Lent has started, meaning that the Greeks will try not to eat meat, nor fish having blood vessels. They throw themselves on vegetables and shellfish. The two lungs of the island of Lesvos, the Gulfs of Kalloni and Yera, are blessed with a rich variety of shellfish: oysters, mussels, clams and many others. Those are the small ones, but in the muddy bottom lurk monstrous ones — the fan mussel (Pinna nobilis) can grow to over one meter and they can manage to live up to twenty years.

I love eating shellfish, but cooked. Which is contrary to the Greek way, they just like oysters and other shellfish to slide raw from the shell into the mouth, with just a few drops of lemon juice (which goes over nearly all food). Seeing such enormous mussels, as a gourmand, you wonder how big is the animal that made the shell grow and how he would taste. I am pretty sure that they should belong in the Top Five of Tasty Shellfish, but no chance: they are an endangered species and are forbidden to be collected. Even though we stumble over masses of those huge shells on various beaches along the Gulf of Kalloni; elsewhere they are considered rare.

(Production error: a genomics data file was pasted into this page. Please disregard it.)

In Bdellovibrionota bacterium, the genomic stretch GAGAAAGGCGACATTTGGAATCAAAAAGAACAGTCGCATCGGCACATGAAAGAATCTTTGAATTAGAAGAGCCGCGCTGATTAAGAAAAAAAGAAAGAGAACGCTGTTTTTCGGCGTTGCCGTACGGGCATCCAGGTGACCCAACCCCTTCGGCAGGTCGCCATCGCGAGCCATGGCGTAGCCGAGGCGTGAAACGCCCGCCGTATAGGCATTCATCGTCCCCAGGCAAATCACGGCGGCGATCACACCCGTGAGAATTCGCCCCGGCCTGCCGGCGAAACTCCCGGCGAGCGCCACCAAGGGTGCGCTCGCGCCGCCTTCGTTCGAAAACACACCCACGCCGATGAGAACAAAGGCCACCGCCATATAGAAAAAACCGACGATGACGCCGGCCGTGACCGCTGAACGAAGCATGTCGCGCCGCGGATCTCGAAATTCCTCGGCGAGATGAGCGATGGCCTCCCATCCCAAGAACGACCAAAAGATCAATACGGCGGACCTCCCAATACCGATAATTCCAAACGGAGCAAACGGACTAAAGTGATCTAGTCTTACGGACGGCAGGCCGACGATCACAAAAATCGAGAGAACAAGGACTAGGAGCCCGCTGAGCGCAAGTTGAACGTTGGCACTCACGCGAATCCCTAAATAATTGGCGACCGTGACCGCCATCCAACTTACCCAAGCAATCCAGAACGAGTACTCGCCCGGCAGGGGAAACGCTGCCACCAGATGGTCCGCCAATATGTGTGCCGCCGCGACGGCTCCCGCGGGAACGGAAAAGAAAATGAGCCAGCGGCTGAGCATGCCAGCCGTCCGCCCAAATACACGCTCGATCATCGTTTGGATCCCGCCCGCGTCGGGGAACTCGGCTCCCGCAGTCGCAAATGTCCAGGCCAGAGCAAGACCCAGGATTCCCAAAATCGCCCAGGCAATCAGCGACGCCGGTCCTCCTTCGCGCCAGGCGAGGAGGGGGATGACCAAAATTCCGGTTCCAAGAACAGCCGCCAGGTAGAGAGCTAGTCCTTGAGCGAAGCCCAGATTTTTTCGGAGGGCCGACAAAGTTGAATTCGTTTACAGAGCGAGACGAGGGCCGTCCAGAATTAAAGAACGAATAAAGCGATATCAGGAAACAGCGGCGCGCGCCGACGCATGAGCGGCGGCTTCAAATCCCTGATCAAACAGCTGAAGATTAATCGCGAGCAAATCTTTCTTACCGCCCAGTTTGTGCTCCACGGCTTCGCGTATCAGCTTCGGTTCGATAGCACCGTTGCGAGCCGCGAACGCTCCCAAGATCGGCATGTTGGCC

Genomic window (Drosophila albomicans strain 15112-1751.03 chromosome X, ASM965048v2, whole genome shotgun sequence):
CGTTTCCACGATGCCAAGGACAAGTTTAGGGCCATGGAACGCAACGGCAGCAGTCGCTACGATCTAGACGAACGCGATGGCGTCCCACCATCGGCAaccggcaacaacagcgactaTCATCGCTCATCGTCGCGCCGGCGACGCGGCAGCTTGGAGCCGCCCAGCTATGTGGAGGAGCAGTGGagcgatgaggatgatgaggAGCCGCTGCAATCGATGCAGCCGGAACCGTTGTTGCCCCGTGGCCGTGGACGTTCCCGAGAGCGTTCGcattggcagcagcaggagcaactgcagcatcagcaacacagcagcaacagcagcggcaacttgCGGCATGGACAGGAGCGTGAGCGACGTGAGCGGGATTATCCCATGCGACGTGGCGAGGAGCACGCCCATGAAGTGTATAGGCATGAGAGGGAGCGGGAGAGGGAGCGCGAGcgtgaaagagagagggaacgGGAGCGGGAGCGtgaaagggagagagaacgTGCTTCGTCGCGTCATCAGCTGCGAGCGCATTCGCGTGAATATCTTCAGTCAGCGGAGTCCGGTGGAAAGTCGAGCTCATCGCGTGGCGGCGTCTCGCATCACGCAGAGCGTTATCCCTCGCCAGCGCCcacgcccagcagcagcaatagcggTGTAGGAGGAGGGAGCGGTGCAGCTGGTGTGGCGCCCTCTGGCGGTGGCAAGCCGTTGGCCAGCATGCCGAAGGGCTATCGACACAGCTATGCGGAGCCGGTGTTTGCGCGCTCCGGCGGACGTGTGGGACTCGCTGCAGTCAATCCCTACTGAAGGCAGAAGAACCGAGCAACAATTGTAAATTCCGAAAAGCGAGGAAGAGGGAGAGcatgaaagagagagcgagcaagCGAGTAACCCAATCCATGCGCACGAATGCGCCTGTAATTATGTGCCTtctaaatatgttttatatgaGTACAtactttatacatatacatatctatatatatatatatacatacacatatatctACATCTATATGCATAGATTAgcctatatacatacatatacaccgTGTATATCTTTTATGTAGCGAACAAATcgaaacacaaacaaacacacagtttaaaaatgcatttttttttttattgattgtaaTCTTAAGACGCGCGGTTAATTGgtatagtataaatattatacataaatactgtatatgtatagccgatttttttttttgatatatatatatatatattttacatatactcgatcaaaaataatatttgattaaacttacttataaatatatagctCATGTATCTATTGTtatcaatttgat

Last year we were served pinna-balls in a restaurant. According to the cook they were made of those forbidden-to-collect shellfish (but they could have been easily made with other shellfish). I was a little disappointed with their taste, maybe because I also had a portion of those delightful scallops. So I will not ask for pinna-balls again, in order not to stimulate an illegal eating culture.

Yesterday was the first warm spring day of the year and we drove to Anemomilos, a hill behind Skala Loutron, covered with gigantic villas (no Greek crisis there), and with stunning views over the blue Gulf of Yera. A little beach seduced us down to the motionless water and it was so hot that I was tempted to undress and have a swim in the transparent water that without any wrinkle gave an overwhelming view on colourful little stones and shells. I was being a little optimistic and only my feet touched the water.